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Thread: >Light Weight Trail/Woods Gun- .44 Special, 240 Grain Cast SWC, 850 fps

  1. #1

    >Light Weight Trail/Woods Gun- .44 Special, 240 Grain Cast SWC, 850 fps

    I have several stoutly built .45 caliber and .44 (.430) caliber revolvers that I have carried for years while walking and 4-wheeling in the woods. But, over the years I have begun to long for something lighter that still possesses some close range deterrent capabilities (merely defensive). So, I pulled out my Charter Arms Bulldogs (weighing about 21oz) in .44 Special. They are both factory targeted for 240 grain hard cast bullets. I don't shoot these loads often in these guns, but their most accurate load is a 240 grain semi-wadcutter traveling at 850 fps.

    Is this a sufficient trail/woods defensive load to be used in the southeast U.S.? I can push the velocity up to 880 fps and still be within the safe pressure range.

    Thanks for your input.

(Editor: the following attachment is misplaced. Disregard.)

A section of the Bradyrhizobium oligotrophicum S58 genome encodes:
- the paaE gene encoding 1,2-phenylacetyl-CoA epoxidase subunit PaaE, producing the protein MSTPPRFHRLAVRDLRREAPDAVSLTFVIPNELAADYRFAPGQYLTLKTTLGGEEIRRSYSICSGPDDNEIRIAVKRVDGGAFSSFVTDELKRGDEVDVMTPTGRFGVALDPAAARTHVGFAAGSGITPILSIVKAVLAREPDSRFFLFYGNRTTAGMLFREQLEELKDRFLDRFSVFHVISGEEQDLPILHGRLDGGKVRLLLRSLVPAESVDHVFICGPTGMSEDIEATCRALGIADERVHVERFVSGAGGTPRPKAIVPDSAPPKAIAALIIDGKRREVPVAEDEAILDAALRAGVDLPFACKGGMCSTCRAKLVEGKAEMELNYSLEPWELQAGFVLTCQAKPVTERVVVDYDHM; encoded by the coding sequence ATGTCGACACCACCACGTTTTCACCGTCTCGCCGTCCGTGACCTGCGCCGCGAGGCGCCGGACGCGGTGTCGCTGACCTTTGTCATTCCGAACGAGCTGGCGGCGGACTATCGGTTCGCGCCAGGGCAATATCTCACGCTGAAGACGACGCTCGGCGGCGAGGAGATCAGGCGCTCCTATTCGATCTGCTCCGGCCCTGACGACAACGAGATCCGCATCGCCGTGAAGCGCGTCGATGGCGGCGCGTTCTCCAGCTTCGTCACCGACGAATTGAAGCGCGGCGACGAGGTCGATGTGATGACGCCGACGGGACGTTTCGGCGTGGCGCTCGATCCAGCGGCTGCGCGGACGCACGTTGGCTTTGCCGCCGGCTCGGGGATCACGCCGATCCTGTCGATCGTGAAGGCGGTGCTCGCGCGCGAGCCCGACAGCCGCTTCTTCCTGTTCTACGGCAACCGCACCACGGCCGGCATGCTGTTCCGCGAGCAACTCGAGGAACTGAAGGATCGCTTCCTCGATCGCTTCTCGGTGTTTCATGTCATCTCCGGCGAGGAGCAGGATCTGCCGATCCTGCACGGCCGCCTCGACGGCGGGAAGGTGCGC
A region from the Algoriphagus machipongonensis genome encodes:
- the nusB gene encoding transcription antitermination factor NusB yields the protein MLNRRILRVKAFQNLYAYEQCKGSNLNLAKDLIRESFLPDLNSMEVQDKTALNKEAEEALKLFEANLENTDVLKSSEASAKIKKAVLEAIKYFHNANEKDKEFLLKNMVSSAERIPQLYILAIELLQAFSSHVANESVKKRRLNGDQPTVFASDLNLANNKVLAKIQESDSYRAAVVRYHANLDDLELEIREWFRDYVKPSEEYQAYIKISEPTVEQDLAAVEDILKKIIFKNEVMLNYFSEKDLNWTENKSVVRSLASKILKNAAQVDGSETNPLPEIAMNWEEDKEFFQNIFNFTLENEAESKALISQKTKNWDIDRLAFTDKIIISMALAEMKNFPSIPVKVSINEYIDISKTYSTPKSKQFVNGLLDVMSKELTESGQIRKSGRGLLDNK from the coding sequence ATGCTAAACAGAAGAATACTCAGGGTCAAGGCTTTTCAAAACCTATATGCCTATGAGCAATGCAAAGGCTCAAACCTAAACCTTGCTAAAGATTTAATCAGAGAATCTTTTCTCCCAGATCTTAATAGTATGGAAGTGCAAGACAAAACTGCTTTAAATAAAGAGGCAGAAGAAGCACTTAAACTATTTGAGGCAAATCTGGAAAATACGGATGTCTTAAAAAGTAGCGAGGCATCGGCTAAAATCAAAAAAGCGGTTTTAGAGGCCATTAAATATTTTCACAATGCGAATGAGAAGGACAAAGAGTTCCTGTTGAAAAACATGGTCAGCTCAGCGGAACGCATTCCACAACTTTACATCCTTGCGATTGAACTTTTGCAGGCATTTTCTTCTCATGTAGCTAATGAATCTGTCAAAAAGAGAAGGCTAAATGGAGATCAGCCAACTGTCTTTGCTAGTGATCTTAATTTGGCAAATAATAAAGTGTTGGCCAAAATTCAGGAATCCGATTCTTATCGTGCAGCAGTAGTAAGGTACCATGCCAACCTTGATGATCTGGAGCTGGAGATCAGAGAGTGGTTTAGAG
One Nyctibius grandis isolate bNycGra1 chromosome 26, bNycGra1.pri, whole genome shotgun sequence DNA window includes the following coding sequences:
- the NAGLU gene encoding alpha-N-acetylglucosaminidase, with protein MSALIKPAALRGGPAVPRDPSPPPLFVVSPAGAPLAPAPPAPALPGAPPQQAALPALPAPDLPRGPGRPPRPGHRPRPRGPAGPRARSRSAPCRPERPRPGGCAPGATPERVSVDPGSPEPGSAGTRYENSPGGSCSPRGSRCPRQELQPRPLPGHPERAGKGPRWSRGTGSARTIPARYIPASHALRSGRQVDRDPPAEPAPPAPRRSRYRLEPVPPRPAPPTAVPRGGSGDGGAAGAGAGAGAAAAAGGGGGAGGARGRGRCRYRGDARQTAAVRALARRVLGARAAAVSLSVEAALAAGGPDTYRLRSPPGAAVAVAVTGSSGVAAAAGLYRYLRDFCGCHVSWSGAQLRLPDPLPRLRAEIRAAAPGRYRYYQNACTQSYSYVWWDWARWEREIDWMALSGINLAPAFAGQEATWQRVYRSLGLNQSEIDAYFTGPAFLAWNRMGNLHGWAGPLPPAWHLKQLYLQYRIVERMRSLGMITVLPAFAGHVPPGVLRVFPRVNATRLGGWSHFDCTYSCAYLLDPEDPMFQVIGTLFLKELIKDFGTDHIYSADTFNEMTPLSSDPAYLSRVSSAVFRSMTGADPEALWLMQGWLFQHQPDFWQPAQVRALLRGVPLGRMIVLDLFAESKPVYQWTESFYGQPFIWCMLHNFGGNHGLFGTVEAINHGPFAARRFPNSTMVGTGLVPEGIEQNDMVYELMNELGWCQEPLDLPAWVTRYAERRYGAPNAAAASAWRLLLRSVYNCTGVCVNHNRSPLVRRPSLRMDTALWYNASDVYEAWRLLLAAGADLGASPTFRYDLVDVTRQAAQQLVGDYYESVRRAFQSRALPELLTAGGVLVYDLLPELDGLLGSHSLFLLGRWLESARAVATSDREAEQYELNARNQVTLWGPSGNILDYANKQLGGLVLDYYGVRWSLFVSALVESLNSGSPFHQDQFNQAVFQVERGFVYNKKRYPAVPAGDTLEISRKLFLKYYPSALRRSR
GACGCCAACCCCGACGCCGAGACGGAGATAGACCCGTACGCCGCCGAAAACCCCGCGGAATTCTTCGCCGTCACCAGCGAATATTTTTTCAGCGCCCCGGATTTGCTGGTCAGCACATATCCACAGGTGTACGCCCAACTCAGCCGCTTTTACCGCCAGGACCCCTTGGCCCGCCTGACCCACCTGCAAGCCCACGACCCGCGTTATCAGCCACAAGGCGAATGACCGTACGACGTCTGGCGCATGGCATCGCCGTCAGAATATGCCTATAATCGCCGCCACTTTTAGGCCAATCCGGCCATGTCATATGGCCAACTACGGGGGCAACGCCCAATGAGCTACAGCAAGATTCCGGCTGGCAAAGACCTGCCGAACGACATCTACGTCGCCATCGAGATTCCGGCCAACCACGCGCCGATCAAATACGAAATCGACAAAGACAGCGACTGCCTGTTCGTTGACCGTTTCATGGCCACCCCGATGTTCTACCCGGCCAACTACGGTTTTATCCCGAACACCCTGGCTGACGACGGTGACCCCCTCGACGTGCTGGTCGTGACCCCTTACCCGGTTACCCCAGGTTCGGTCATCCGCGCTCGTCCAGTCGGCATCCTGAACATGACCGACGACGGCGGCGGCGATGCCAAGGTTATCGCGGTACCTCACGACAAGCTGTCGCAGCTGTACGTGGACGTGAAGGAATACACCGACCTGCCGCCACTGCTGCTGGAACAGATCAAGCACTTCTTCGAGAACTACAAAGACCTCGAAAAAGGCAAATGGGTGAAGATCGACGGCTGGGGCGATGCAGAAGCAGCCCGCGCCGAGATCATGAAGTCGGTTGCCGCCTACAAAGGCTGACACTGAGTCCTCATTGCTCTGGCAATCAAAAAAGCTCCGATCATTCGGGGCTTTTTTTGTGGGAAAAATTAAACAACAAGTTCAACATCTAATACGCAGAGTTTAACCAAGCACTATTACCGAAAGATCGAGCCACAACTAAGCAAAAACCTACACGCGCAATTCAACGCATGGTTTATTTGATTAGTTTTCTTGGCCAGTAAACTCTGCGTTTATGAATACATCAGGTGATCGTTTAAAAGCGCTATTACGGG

This is the bullet being used:
    Name:  HSM-HC-44-240-SWCL-250-2T.jpg
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    Last edited by Southern Shooter; 07-08-2018 at 10:00 PM.

  2. #2
    Boolit Master
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    Considering that what your are talking about equals a .45 acp from a 5" barrel, and you can shoot a boolit with a very wide flat nose, I'd say that you should be good for anything other than a black bear over 250 lbs with the right boolit placement. I'd concentrate on developing just the load the gun likes, then find out how far you can consistently put holes in a 3x5 index card. With that you should be good to go with 10 extra rounds in speed loaders or Tuff Strips. Depending where you are going, the 2-legged critters may be the most troublesome. I intend to do all of the above for my near-new 30-year-old Charter 3" .44 this fall once it cools off a bit. I have a Lyman 429241 mold that I have yet to break in that should do the trick. GF

  3. #3
    Boolit Master


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    A wide flat fairly soft boolit at those speeds; up close and personal distance and if you are able to shoot it well than I’d say winner winner!

  4. #4
    Boolit Master
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    I'd contentedly carry that even in the Northwest, where some of those with whom I share the woods with are much bigger; and I have in a ballistic equivalent .45.